I'm reading up on cuckoo hashing and came across Michael Mitzenmacher's blog posts on the subject. In his motivation of why cuckoo hashing seems like a reasonable strategy, he mentions a connection to 2-choice hashing:
In the course of these results [about 2-choice hashing], the question arose as to whether one could do better if placing the elements offline. That is, if you had all n elements and their hashes in advance, could you place each element in one of their bucket choices and achieve a better load than the O(log log n) obtained by the sequential placement? The answer turns out to be yes. The best placement only has a constant maximum load. Another way to think of this is to say that if we place the elements sequentially, but retain the power to move them later, as long as each element ends up at one of its bucket choices, we could get down to constant maximum load.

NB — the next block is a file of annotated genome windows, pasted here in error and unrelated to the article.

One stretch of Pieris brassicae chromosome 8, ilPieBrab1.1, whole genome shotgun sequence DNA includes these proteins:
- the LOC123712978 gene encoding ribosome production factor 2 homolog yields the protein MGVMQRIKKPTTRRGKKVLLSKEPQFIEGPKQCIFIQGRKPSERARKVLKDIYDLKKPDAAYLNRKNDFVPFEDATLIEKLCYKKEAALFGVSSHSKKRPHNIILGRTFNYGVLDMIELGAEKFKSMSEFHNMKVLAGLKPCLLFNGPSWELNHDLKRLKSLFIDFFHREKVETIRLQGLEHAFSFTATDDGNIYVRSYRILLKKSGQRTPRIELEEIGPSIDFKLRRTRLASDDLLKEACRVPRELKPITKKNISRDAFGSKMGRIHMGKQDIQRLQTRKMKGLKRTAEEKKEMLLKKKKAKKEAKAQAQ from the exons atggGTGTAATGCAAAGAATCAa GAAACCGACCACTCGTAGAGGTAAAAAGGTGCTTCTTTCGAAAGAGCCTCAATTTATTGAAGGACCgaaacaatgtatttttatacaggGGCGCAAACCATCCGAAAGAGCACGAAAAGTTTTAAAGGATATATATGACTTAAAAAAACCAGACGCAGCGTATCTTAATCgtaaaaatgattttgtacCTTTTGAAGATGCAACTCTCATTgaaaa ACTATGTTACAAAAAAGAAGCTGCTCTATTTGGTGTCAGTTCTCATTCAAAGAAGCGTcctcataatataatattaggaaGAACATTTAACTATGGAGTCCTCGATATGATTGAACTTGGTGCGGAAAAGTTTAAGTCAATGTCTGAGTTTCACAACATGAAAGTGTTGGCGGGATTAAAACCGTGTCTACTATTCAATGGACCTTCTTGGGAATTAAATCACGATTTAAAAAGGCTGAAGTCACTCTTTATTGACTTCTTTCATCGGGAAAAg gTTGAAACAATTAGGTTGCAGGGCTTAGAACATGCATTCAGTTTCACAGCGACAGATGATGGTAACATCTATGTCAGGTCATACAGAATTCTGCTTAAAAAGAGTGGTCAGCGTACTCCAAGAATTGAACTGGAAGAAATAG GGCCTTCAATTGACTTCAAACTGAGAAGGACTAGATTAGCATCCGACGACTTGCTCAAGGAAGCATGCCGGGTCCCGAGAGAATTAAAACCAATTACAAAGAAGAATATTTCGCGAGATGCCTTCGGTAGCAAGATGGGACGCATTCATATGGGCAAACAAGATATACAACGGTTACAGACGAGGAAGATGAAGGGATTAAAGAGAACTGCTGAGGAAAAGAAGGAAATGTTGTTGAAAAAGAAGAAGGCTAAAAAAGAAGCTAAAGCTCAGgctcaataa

I found this result really intriguing and have been trying to track down a source on it. However, I can't seem to find any papers on the subject that prove this particular result. I'm aware that cuckoo hashing itself can be thought of as an offline version of 2-choice hashing, but given that cuckoo hashing sometimes fails and requires a rehash, it doesn't seem like the traditional analysis of cuckoo hashing itself would meet the description given above (or does it?)
Does anyone have a source I could use to learn more about this?